So why did the rope break? First, lets look at the load. Several investigators have found the wind load to be about 1/4 the ABYC estimates (these are based on anchoring with all-chain) and the load on a nylon rode to be about 1/2 the estimate. For a 50-foot boat, that would be about 2400 pounds. The SWL of 3/4-rope is about 2000 pounds. But that is before we include weakening due to wear and water. Dynamic tests by UIAA (climbing standards group) shows as much as 50% strength loss for wet rope in impact conditions. The SWL in practice is probably closer to 1400 pounds. In short, the rope failed predictably at 20%  BS after some time in the storm (probably higher due to a larger wave) with predictably melted ends. It was simply under speced due to a misunderstanding of SWL.



Second, we should do some forensic thinking. What does nylon rope look like when it breaks under load? In fact, it always looks melted, the result of the enormous energy release at the moment of rupture. If the rope was slightly warm from cycling the effect would perhaps be slightly greater, but it would not be the cause. The larger the rope sample broken in the lab, the more noticeable the melting.

 This is very load speed break testing, yet the ends are melted. I think folks just don't understand what they are looking at when they claim mysterious heating. One sailor reported a false observation and it became internet fact.


Observation 2: Nylon ropes always appear melted when broken at high load.

What about heating under chafing gear? Yes, there can be some heating, as calculated above. Covering the rope will make it worse.
  • If the gear is waterproof, that prevents both water cooling and reduces the internal lubrication that water provides. Bad.
  • The gear provides insulation, like an over coat on the line. Thus, a 1/2-inch line is going to heat like a 3/4-inch line, and a 3/4-inch line like a 1 1/4-inch line. Bad.
  • If there is motion under load, there will be friction and some resultant heating. Permiable gear that allows the rope to stay wet will help, since that reduced friction.
  • Chafing gear should be made of low-friction materials. I like nylon tubular webbing, because nylon-on-nylon friction is very low. It has done very well both in practice and in chafe machine testing.
  • High friction chafe gear (rubber and vinyl hose) is bad. 
  • Motion at chafe points must be reduced. Chocks should be close to cleats. Using non-stretch line in chocks areas can be smart.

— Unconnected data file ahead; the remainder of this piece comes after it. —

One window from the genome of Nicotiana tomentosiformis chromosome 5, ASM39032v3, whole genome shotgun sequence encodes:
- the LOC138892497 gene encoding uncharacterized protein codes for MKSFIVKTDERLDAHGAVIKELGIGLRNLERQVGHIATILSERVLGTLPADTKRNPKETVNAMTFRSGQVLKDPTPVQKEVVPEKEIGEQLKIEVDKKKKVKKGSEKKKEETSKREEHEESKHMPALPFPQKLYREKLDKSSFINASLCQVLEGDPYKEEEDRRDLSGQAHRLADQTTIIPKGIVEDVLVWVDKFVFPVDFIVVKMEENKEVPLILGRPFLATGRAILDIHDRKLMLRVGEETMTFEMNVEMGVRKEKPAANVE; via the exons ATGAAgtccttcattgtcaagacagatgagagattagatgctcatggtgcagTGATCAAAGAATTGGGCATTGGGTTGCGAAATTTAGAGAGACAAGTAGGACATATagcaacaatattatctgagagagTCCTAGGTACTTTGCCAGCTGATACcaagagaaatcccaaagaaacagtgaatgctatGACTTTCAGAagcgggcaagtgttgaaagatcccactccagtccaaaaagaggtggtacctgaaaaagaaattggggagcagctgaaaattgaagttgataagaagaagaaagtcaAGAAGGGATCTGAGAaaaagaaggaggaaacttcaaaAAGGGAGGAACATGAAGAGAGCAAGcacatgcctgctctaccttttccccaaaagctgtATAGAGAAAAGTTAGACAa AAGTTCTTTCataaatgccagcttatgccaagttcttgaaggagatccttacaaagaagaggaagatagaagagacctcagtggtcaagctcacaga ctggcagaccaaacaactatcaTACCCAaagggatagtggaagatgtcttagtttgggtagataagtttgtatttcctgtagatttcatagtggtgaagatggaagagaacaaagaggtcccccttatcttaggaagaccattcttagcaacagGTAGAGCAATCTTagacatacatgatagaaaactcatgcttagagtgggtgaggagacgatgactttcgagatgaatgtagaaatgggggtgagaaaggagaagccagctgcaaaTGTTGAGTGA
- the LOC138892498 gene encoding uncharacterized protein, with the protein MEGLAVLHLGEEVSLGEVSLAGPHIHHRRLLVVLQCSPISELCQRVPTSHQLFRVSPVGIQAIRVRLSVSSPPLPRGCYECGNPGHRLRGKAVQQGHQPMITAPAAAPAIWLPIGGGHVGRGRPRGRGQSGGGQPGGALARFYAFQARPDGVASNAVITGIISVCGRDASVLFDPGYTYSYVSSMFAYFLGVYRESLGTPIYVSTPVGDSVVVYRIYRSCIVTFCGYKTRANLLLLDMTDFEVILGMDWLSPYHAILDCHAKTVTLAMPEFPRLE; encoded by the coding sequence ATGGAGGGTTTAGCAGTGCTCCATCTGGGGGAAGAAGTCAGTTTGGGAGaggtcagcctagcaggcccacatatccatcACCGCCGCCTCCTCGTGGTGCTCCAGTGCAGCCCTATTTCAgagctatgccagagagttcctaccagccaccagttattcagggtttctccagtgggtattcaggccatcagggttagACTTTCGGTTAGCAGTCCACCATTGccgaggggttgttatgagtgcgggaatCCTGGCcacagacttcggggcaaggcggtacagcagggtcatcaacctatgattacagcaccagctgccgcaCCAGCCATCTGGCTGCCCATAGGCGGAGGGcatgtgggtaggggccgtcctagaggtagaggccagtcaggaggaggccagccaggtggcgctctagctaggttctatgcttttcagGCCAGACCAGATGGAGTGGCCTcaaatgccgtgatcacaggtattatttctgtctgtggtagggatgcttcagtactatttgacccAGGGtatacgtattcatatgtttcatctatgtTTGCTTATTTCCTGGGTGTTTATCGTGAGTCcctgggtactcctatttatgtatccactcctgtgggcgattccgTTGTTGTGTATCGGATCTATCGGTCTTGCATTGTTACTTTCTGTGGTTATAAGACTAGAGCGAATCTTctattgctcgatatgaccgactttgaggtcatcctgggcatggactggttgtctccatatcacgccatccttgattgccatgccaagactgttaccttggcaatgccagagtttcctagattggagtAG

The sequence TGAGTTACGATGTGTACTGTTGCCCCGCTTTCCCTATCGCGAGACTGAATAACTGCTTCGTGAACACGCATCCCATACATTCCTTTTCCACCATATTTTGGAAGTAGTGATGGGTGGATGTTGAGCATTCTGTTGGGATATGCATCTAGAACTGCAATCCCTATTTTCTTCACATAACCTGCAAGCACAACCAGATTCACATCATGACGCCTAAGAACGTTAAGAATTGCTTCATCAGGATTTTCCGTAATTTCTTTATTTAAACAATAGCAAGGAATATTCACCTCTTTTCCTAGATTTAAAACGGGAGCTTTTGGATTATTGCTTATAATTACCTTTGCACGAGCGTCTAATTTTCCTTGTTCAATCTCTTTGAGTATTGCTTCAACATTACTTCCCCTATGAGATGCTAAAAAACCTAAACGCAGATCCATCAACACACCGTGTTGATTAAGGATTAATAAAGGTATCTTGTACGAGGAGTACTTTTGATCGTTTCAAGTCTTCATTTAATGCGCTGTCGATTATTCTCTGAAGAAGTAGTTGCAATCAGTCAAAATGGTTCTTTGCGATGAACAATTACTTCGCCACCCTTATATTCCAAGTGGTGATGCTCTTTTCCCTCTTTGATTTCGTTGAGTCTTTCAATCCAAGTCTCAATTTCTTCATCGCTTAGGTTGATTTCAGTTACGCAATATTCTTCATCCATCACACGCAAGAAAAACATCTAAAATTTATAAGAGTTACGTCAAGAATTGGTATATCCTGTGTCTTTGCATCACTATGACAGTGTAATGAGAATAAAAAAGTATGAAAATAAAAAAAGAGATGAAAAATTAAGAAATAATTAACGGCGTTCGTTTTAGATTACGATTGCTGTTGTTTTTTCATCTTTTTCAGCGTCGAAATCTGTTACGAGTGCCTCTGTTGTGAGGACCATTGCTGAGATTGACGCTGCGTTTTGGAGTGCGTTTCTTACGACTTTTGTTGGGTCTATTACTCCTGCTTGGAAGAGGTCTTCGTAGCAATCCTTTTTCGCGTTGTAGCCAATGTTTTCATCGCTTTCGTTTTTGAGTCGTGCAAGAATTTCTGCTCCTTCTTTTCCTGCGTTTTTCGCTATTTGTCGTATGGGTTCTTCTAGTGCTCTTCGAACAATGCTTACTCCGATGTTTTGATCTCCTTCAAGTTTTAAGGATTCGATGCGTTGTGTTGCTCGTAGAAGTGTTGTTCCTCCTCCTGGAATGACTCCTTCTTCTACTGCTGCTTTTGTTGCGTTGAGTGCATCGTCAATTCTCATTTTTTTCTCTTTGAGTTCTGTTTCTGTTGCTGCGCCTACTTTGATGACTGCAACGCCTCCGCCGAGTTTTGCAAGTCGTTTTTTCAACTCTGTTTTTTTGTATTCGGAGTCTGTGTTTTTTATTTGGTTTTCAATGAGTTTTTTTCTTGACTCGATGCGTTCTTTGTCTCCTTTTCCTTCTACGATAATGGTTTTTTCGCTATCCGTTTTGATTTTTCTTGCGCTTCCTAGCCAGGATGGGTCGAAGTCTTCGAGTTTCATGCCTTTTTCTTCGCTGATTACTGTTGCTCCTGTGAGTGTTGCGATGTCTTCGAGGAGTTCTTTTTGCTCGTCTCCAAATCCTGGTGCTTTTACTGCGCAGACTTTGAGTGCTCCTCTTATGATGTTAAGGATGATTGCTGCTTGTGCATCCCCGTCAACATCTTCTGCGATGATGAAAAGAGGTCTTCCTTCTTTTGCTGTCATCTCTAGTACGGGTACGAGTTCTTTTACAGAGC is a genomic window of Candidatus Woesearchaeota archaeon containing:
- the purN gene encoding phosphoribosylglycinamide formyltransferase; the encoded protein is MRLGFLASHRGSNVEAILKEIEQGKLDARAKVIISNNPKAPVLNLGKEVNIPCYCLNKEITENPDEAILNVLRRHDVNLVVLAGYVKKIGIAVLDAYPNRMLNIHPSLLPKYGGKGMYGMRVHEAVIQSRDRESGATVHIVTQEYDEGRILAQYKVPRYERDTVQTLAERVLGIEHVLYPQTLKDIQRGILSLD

Thus, any chafing gear that keep the line dry will weaken a line subject to hard cycling for a long period, such as a hurricane or nor'easter.. Only permeable gear is acceptable. But that said, the weakening will be only a small percentage. Even without heating, the gear will break under the gear because it is probably over an edge. So just because we see rope broken under chafe gear with melted ends, we should not believe heating was the culprit. The rope was simply too short to absorb the energy and was under engineered. Nylon rope looks melted even when broken at very low speeds and cycles; it is an artifact of the enormous energy release at the moment of failure.

Observation 3: If the rope breaks under the chafing gear, don't leap to line heating as an explanation. The rope was just too small and too short.

Bottom Line: Lines don't heat up, but users often underestimate the load, over estimate the SWL, and sometimes use docklines and snubbers that are too short to absorb energy safely. 

__________________


An exhaustive report by the US Coast Guard goes deeply into synthetic moorings. It's a big deal for deep water ATNs. 

2 comments:

  1. Drew,

    do your calculation include heating because of friction / chafing? If not, would that make much difference?

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    Replies
    1. Good Question. No, I did not include friction for 2 reasons:

      1. If there is chafe the line is probably going to fail for that reason.

      2. The specific case studies that motivated the post were sea anchor rodes that failed away from any chocks or splices, in the middle of the line. Additionally, the failure theory proposed was that all of the heating came from hysteresis related to stretch.

      However, inside chafing gear it would be possible to have some heating from friction that is not very abrasive. I think this deserves a whole separate post, along with some other chafing gear related issues. I also have some test data regarding cover materials and coatings. I'll need to think on this.

      Thanks!